Authors: Dianna Love
Slye Temp Series
About LAST CHANCE TO RUN:
"LAST CHANCE TO RUN…reminded me of Cinderella. Well, if Cinderella was on the run from a maniac killer and Prince Charming wielded a gun and flew a plane. Great read. Check it out!"
The Paperback Cafe
"Brilliant!! Now THIS BOOK is what I LOVE about Romantic Suspense; a gritty suspenseful story AND enough steam to make me squirm (in a GOOD way :) )."
~~ Sheryl, Goodreads
"Dianna never disappoints! … would have give it a 10 if they would let!!! Very enjoyable read, can't wait for the next one :-)."
~~ Amy, Goodreads
About NOWHERE SAFE:
"This is a lively and action-packed book, full of energy, danger and romance. The love story is tender … the action plot will satisfy the reader's thirst for danger.”
(as seen in USA Today)
“I fell in love with the characters in this book. This story is chock full of action, white hot romance, shocking twists and intelligence.”
After Dark Rendezvous
"Don't pick up this book if you only have a small nugget of time because it grabs you by the throat and won't let go!"
bestseller, Mary Buckham
About HONEYMOON TO DIE FOR:
“Dianna Love pens an exhilarating romance woven with riveting characters and a plot that has more twists and turns than a roller coaster…one of those books that you wish would go on forever.”
“…constantly believable and packed with intrigue. HONEYMOON TO DIE FOR is suspenseful yet passionate and totally satisfying.”
“It seems with each book, this series gets better…(Love) has an uncanny ability of always creating wonderful characters that you care about… This was such a beautiful romance, one of the best I have read this year.”
The Reading Cafe
Copyright © 2013, Dianna Love Snell
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Cover Design and Interior format by The Killion Group
For my husband, Karl, who has always been my champion and is the reason I can chase my dreams. I can do anything with him by my side.
Marguax Duke exited first from the unmarked van parked on an empty side street in east Atlanta two blocks from tonight’s target. She lowered her night vision monocular into place as the rest of the six-person team spilled out behind her.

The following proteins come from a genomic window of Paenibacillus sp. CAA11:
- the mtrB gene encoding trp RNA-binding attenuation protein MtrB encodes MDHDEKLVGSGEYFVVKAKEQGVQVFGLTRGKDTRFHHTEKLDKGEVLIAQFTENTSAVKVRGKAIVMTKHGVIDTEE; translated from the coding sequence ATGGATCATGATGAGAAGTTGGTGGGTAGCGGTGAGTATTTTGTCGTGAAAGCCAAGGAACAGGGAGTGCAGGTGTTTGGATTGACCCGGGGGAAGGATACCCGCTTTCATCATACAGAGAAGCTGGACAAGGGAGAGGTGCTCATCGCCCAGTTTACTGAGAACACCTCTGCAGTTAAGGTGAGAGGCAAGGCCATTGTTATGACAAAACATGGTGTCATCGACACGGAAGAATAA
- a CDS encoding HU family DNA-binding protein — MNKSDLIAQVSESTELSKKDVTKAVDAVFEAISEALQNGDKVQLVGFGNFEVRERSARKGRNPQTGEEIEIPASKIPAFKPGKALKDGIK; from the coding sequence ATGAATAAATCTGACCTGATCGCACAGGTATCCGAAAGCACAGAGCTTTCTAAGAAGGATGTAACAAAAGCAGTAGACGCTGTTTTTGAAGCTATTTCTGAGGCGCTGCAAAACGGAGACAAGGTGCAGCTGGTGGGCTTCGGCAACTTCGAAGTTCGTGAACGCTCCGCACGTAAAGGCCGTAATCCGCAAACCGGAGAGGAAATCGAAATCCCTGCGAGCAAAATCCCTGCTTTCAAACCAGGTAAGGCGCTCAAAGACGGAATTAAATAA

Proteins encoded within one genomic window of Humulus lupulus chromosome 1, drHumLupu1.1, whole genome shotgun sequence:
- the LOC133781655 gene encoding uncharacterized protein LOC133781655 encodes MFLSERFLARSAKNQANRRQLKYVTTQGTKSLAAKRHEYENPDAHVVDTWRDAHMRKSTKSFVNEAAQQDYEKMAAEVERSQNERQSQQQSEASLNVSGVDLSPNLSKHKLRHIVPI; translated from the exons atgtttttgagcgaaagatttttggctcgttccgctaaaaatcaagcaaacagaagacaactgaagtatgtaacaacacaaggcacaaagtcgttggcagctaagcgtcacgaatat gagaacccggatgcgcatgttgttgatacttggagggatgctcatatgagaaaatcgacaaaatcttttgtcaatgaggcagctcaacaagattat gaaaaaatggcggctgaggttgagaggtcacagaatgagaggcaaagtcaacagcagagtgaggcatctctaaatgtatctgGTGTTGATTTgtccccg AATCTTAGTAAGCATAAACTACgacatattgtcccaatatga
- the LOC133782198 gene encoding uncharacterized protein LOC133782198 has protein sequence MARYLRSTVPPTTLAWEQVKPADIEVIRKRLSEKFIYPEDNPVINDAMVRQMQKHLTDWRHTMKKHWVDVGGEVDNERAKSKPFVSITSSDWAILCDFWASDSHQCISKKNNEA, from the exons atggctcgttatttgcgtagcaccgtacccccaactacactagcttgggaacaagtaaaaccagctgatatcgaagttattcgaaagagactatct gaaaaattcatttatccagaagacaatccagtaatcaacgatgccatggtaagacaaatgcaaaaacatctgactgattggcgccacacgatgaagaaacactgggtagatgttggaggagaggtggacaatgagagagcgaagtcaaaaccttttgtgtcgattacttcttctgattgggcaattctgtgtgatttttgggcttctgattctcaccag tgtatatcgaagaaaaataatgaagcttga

Black figures melded into the dark shadows and chilly night, all armed and deadly.
All moving on her intel of a meeting for payoff on a suspected terrorist attack to be carried out in Atlanta.
Today, as in less than twelve hours.
The meeting was going down in sixteen minutes. Margaux had shared every detail her snitch provided, with the exception of her hunch on who was making that payment.
At one time, her intuition would have mattered.
Not these days.
Sabrina Slye’s voice came through the comm sets everyone wore. “You’re absolutely
about this intel, Duke?”
If this was about getting retribution for Margaux’s dead cousin, Nanci, she’d go on much less dependable intel. But this was about stopping a terrorist and she would not walk the team into danger for just a gut feeling. Sabrina had never questioned Margaux’s resources.
It rubbed that she did now, but Margaux pushed the mic switch clipped to her black molle vest and answered, “Yes.” She spoke in a soft whisper. The throat mic picked up the vibrations, and the sound came clearly through the earbuds of the team. “This came from my number one contact. He’s never been wrong in three years.”
No one else said a word. Tension pulsed through the silence.
That was telling in itself when any other time Nick and Dingo would have been ragging on her that she was picking up the beer tab if this was a bust.
She hadn’t been invited to share a beer in months.
She added, “This is the same informant who gave us accurate intel on the submarine sabotage we averted in Kitsap last December.” An attack planned for Naval Base Kitsap on the Kitsap Peninsula in Washington, no less.
“Ten four.” Sabrina’s brisk voice moved on with, “Time check. Oh-one-hundred.” She counted seconds until everyone on the team gave an affirmative.
Sabrina ran covert teams for secret national security operations under the cover of Slye Temp, an elite corporate security agency. A tough, but fair, leader who had zero tolerance for her agents going rogue for personal vendettas. She’d leveled Margaux with a steely gaze when she’d reminded the entire team of that unbendable rule just ten days ago.
Stop focusing on the Banker, a broker for international terrorism.
Ryder Van Dyke’s deep voice cut in on the comm unit. “One vehicle just arrived at Strident Global Imports.” There was a pause while they all waited to hear more, then Ryder said, “No one’s getting out of the car yet.”
Ryder was team member number seven. He had a sniper position on top of the building across the street from an import company where the meet was expected to happen.
The snitch had discovered a link between Tio Giovanni, the ruthless leader of a New Jersey crime syndicate, and this import company, which accounted for the location of this meeting.